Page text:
(b) Site II. Higher up the slope, and near the south-west angle of the fort, there lay a small workshop, 39 ft. 8 ins. by 20 ft. 6 ins. (see fig. 2), built above the filled-in ditch, which was fully 40 ft. wide and at least 7 ft. deep at this point, probably representing the junction of a fort ditch with the drainage ditch. In it a small furnace bore witness of intense fire, whilst a heavy platform near by presumably served as a work-bench; this latter was situated immediately in front of a small partitioned enclosure which, to judge from a hole in the outside wall at ground level, served as a latrine. The fact that its outlet adjoined a well need not surprise us, for the latter's water can only have been used for industrial purposes, in view of the presence of quantities of rubbish, including much bone, in the ditch below. The western room had been largely demolished, but remains of the floor supports and the absence of broken flags suggested that there had been a wooden floor, raised above ground level to offset the dampness of the site. The building showed traces of two periods, the second of which had occasioned considerable reconstruction; the main north-south partition wall had been re-aligned, whilst reinforcement had proved necessary on the northern part of the east wall. Here the wall was found to be subsiding into the ditch, and one suspects that the reconstruction may have been necessitated by the collapse of the first building, due to inadequate foundations. The fact that such a site was chosen for a building, above a wide drainage ditch and hard by the fort ditch and wall, suggests that the settlement was crowded and that for that reason building-sites were not available outside its established limits, perhaps due to fort cemeteries and agricultural holdings. Associated finds suggested that this building had been erected in the mid-third century and abandoned in the mid-fourth, perhaps c. A.D. 368 on the Theodosian restoration of the fort, when there are grounds for believing that the vicus was abandoned and the surviving civilian population moved into the fort itself. The uniform height of the remaining walls and the comparative absence of fallen masonry argues for a systematic demolition of the building, probably because its presence obstructed the defences of the fort.

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Figure 2

(c) Site III. South-east of the workshop there lay the remains of another building, so effectively dismantled that its original purpose could not be determined. It faced north-east and was some 40 ft. long, built of large blocks of masonry of a very different character from that of site II. Little stonework remained in the north-west wall, and the entire southwest wall had been stripped down to the foundations; of the remainder, there was no trace at all. From its general shape, with traces of an apse, one suspects that it may have been a temple, and its destruction would be assignable to the Theodosian restoration of the fort, as in the case of site II.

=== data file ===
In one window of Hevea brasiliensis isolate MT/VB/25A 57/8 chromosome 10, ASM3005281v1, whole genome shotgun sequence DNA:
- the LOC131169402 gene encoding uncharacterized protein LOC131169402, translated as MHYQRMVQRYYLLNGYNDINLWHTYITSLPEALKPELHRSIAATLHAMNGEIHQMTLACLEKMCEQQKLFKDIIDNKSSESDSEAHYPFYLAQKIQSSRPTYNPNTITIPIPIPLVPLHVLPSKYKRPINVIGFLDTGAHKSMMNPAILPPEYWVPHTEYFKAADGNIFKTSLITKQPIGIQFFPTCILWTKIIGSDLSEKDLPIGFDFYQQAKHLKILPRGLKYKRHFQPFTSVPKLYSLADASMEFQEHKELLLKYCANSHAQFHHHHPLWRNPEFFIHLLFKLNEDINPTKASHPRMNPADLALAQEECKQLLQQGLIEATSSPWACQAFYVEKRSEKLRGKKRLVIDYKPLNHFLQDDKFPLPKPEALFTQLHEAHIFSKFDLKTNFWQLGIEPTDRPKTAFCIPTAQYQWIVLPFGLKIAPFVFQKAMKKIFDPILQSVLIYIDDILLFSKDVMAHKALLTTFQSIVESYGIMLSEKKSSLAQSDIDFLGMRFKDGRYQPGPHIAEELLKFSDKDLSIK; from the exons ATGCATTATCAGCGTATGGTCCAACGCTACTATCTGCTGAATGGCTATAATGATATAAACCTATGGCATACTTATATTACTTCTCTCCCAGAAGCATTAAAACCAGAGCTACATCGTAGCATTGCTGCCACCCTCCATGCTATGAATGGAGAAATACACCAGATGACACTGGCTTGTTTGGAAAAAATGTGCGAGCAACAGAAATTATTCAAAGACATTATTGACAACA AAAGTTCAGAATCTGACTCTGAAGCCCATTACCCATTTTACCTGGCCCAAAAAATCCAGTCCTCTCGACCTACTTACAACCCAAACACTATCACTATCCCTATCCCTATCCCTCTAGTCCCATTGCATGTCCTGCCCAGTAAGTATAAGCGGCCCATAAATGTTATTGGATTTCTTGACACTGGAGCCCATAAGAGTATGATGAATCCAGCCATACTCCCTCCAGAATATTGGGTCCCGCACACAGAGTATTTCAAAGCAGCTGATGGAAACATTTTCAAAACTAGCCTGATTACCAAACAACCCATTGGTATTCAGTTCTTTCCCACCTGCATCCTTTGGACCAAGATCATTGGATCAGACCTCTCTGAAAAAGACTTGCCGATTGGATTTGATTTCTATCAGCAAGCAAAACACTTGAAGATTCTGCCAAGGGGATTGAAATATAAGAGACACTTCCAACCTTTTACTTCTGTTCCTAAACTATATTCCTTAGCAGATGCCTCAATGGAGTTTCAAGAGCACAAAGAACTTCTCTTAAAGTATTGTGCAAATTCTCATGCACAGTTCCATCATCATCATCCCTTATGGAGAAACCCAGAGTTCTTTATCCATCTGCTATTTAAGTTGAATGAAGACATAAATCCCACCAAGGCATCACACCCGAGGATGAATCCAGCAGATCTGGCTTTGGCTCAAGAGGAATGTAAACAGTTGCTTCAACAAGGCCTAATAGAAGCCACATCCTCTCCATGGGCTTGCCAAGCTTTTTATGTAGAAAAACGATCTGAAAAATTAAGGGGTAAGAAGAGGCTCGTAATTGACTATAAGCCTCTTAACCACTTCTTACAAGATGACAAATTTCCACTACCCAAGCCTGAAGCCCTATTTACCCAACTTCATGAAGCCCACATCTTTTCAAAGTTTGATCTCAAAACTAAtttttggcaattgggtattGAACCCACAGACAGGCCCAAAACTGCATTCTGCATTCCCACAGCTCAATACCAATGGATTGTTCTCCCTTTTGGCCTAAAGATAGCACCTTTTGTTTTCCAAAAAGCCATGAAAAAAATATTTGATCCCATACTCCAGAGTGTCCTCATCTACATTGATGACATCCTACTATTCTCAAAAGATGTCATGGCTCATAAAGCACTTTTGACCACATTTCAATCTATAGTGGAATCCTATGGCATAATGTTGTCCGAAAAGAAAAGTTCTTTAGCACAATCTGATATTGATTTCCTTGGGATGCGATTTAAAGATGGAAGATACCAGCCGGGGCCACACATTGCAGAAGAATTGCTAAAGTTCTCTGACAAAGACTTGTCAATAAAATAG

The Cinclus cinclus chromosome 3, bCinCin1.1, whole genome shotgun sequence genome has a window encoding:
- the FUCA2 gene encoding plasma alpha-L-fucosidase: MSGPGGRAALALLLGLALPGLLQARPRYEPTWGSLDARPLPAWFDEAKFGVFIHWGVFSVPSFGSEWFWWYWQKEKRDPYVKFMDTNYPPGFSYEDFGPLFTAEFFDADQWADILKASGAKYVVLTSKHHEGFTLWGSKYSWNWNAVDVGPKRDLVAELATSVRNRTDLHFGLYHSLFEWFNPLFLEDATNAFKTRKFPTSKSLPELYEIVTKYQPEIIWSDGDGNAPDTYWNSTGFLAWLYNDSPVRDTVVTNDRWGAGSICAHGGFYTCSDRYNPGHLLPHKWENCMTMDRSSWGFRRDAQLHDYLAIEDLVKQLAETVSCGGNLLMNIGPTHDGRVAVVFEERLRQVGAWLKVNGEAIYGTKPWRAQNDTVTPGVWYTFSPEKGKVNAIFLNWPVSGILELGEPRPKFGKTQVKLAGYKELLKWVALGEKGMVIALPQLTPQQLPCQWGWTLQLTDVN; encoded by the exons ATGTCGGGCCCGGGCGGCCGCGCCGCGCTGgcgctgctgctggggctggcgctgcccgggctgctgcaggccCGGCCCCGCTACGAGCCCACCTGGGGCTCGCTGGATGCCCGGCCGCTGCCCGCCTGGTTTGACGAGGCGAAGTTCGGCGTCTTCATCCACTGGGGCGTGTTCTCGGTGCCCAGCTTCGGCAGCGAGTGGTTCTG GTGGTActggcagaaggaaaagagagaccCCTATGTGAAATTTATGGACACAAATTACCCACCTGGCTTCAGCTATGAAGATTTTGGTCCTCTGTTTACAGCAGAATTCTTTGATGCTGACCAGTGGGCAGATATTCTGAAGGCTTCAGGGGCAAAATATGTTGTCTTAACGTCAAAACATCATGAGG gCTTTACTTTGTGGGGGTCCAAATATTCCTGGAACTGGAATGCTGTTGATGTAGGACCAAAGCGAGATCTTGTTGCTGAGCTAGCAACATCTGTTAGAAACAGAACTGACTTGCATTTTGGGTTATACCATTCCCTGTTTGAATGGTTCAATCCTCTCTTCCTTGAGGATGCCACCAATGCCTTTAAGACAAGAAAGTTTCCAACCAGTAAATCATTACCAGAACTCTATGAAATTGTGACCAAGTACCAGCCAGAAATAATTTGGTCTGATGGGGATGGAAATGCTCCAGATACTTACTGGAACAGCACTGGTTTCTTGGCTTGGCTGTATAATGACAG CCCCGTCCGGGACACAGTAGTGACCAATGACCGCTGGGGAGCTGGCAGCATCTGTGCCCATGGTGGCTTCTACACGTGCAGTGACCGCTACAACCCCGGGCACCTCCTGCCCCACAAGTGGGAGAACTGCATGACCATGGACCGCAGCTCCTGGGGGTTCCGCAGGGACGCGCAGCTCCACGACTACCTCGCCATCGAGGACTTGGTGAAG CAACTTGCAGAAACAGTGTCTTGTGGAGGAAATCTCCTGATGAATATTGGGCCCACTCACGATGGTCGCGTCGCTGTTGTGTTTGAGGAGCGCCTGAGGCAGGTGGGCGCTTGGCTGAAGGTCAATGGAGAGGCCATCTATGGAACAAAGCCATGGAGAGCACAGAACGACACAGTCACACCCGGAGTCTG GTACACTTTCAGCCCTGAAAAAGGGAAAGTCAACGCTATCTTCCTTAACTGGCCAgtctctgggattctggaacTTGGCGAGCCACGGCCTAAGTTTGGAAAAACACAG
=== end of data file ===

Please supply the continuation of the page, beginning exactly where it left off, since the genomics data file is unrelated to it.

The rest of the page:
(d) Trial trenches were cut into the marshy ground towards the west end of the field, in the hope of locating the burial-ground reported by Hodgson in 1810, but apart from a few scraps of pottery nothing was found.

For a summary of earlier investigations at Vindolanda it may be convenient to refer to Eric Birley, Research on Hadrian's Wall (1961) 146f. and 184-188.


In April 1956 a short excavation, to determine the position of the ditch at the south-west angle of the fort, was rained off before any positive results had been obtained; but a coin that was found at a depth of 2 ft. deserves permanent record. It was originally identified by Mr. J. H. Corbitt, to whom thanks are due: Sestertius, in mint condition, of Diadumenianus (April 217 to June 218). Obv. M OPEL ANTONINVS DIADVMENIANVS CAES, head bare r., bust draped and cuirassed. Rev. PRINC IVVENTVTIS S.C., Diadumenian standing front, head r., holding standard and sceptre; on r., two standards. Mint of Rome. Cf. R.I.C. 211 (vol. iv, part ii, plate v, 13).


In September 1949 a short excavation established the position of the south ditch, a few yards east of the south gateway of the fort. The records of that excavation are no longer to hand, but a fine samian bowl, found beneath a flag on the northern lip of the ditch, deserves a record (cf. fig. 3); Professor Birley has contributed the following note upon it:

“Dr. 37, free-style decoration separated by a bold wavy line from an unusual ovolo, well shown in the drawing; its attribution to the potter PRIMANVS of Lezoux is permitted by the discovery of another bowl (still unpublished) at Piercebridge, Co. Durham, carrying that potter's stamp on the under side of the base and using the identical ovolo. But for the ovolo and the potter's stamp, the Piercebridge bowl would have been assigned without hesitation to the better-known Lezoux potter SERVVS or SERVIVS, for whom cf. Central Gaulish Potters 231 ff. with pl. 131. Fuller discussion must be reserved for another place; here it will suffice to note that SERVIVS was presumably proprietor of his business, PRIMANVS an employee; their period of production should belong to the closing decade or two of the second century, and the Chesterholm bowl may be taken to come from the destruction-level of A.D. 197, overlaid by a flag of the Severan reconstruction.”

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Figure 3
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Excavations of 1959 · Reports & Papers